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Nov 30 2016

“No matter where you go, there you are.”

Buckaroo Banzai

How the Democrats could win again, if they wanted
by Thomas Frank, The Guardian
Tuesday 29 November 2016 07.00 EST

And here we are again. Today Democrats are wondering what went wrong, but before too many fundraising dinners have been digested they will have concluded they don’t need to worry, that demographics will bail them out sooner or later, and that the right and noble course of action is to proceed as before.

This will happen because what leading liberals cannot understand – what they are psychologically blocked from understanding – is that the problem isn’t really the white working class. The problem is them.

Let me explain what I mean by reminding you what this form of liberalism looks like. Somewhere in a sunny corner of the country, either right now or very shortly, a group of tech tycoons or well-meaning private equity investors will meet to discuss what went wrong in this election cycle. They will consider many things: the sexism and racism of Trump voters, the fundamental foreignness of the flyover, the problems one encounters when dealing with evangelicals. They will celebrate some activist they learned about from NPR, they will enjoy some certified artisanal cuisine, they will hand out prizes to the same people that got prizes at the last event they attended, and they will go back to their comfortable rooms at the resort and sleep ever so soundly.

These people think they know what liberalism includes and what it doesn’t include. And in the latter category fall the concerns that made up the heart and soul of liberal politics a few decades ago: labor and work and exploitation and economic equality.

To dedicate your life to concerns like these today is to sign up for obscurity and frustration. It’s to enter a world without foundation grants, without appearances on MSNBC, and without much job security. Nothing about this sphere of liberal activism is fashionable or attractive. Books on its subjects go unreviewed and unread. Strikes drag on for weeks before they are noticed by the national media. Labor organizers are some of the hardest-working but least-thanked people I know. Labor reporters are just about extinct. Promises to labor unions are voided almost as soon as they leave a politician’s lips.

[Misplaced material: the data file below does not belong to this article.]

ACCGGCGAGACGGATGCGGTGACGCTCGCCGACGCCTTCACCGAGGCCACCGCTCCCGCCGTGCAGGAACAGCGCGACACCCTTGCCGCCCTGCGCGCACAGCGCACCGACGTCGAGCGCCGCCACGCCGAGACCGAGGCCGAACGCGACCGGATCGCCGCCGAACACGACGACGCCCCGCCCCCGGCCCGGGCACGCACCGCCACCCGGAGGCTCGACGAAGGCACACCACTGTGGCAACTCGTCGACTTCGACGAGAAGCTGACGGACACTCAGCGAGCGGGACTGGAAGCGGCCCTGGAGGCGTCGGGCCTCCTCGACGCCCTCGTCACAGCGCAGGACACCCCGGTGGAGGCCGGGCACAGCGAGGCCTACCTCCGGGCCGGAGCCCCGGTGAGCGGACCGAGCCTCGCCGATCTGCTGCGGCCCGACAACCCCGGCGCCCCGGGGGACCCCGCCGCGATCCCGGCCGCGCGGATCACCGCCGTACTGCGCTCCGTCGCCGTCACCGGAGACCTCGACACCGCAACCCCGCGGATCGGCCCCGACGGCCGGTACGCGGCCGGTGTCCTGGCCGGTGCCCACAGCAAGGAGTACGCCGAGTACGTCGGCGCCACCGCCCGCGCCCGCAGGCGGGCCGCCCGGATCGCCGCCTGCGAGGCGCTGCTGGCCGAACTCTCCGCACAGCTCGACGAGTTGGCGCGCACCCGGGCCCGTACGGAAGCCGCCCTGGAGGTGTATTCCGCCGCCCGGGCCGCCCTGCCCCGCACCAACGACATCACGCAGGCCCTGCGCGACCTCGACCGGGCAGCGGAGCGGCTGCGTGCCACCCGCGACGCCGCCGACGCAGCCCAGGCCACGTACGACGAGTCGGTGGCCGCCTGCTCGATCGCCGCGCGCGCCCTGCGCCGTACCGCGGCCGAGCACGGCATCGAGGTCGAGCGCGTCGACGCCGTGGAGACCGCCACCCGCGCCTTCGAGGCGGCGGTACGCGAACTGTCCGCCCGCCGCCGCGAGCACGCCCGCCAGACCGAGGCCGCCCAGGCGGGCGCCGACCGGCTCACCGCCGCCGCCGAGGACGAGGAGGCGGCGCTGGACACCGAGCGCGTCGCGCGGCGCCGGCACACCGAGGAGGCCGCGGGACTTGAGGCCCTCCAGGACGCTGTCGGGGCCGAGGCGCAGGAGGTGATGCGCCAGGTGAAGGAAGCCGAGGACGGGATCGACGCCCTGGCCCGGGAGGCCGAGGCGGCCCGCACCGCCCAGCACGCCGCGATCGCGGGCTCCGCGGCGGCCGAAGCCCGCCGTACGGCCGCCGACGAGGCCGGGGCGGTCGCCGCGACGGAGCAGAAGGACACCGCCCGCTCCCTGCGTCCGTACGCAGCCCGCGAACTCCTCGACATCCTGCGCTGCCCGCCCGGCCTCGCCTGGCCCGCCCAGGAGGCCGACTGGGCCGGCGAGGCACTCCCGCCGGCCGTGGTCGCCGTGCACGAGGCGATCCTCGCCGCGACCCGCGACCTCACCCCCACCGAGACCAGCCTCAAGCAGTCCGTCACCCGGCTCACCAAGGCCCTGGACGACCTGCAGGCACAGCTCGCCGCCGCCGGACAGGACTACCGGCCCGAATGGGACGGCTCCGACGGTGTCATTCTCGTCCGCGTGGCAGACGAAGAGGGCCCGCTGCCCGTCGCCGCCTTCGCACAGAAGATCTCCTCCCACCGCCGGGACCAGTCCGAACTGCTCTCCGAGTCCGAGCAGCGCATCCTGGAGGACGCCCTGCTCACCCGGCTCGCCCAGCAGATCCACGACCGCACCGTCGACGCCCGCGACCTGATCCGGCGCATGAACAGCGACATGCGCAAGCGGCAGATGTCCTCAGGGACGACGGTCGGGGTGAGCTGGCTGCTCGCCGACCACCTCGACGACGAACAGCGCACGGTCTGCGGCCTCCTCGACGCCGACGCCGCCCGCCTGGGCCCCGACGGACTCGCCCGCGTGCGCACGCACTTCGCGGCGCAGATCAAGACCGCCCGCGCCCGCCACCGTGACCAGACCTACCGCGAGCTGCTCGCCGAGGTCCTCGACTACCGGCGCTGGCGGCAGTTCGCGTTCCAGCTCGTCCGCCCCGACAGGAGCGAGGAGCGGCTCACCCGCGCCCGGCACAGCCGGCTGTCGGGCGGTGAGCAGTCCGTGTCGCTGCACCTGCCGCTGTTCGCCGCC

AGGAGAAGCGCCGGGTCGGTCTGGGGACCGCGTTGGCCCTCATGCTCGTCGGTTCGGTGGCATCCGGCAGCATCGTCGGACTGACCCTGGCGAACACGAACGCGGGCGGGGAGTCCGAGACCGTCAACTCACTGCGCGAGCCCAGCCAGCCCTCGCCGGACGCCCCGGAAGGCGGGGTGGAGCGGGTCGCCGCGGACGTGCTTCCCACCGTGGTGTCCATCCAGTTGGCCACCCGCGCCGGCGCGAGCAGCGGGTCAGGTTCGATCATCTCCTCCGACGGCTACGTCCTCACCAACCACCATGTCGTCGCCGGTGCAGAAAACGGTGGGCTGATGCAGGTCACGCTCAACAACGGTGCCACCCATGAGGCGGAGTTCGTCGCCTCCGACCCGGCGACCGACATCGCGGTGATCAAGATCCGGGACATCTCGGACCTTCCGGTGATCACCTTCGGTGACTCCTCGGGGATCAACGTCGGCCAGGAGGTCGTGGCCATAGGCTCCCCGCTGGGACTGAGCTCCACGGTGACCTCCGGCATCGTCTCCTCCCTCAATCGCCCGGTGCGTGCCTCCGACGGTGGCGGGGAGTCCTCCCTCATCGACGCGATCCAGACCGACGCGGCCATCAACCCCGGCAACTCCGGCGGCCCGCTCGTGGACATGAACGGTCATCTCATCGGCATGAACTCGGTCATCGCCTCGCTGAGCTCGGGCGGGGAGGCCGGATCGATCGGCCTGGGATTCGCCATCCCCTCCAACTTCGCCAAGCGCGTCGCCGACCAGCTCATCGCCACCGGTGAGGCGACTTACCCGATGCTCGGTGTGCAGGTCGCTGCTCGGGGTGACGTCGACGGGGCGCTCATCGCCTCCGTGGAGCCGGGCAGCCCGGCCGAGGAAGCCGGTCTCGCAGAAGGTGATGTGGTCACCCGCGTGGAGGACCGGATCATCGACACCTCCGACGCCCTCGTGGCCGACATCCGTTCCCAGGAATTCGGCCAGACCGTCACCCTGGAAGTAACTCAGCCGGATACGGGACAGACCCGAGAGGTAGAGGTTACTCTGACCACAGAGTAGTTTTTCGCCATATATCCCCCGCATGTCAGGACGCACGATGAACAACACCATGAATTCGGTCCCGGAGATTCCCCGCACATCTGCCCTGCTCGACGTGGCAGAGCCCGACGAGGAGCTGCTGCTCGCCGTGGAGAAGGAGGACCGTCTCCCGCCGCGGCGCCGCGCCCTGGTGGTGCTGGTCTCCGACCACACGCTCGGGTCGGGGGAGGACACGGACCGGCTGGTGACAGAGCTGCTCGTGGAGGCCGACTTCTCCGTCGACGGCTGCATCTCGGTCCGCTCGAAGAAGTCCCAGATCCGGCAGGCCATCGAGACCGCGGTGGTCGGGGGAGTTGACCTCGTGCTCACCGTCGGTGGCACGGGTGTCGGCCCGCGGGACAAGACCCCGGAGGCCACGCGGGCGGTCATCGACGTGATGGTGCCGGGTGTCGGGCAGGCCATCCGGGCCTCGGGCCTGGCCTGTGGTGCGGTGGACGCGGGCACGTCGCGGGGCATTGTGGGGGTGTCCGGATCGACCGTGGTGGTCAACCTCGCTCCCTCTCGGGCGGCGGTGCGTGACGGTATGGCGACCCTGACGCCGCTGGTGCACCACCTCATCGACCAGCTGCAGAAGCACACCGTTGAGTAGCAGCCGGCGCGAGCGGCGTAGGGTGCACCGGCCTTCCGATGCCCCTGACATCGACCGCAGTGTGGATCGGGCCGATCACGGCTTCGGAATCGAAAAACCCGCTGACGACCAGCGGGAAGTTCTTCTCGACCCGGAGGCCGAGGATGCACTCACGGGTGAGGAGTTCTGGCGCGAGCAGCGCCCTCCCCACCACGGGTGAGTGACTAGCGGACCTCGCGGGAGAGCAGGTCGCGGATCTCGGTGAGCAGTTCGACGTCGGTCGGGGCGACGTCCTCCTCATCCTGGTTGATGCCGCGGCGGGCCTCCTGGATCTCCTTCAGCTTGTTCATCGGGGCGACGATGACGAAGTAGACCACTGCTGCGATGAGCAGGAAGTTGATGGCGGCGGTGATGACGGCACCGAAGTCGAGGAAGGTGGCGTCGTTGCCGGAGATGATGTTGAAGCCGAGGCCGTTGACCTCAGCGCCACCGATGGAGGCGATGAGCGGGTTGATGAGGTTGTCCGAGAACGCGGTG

If rich liberals had listened to such people, Donald Trump might not have been able to lure away so many millions of working-class voters. Maybe they will change their ways now? Perhaps the well-meaning folks at those Florida resorts will finally close ranks with working people and their representatives?

Put the question slightly differently: will the Washington Post or the New York Times take the sad fate of Democratic centrism as a signal to bring a whole new vision to their op-ed pages? Will NPR finally say to its cast of well-graduated tastemakers: you missed it just one time too many? Will the thinktanks and pressure groups of Washington finally be told by their donors: we’re shifting your grant money to people who care about deindustrialization?

I doubt it. Liberalism today is an expression of an enlightened professional class, and their core economic interests simply do not align with those of working people. One thing we know about professionalism is that it exists to shield insiders from public accountability. If coming up with a solution to what ails liberalism means listening to people who aren’t part of the existing nonprofit/journalistic in-group, then there will be no solution. Liberals would rather lose than do that.

If the unreconstructed Democratic party is to be saved, I suspect, what will save it is what always saves it: the colossal incompetence of the Republicans. This, too, we can already see coming down the rails. Donald Trump is getting the wrecking crew back together, and before too long, I suspect, he will have the country pining for Hillary Clinton.

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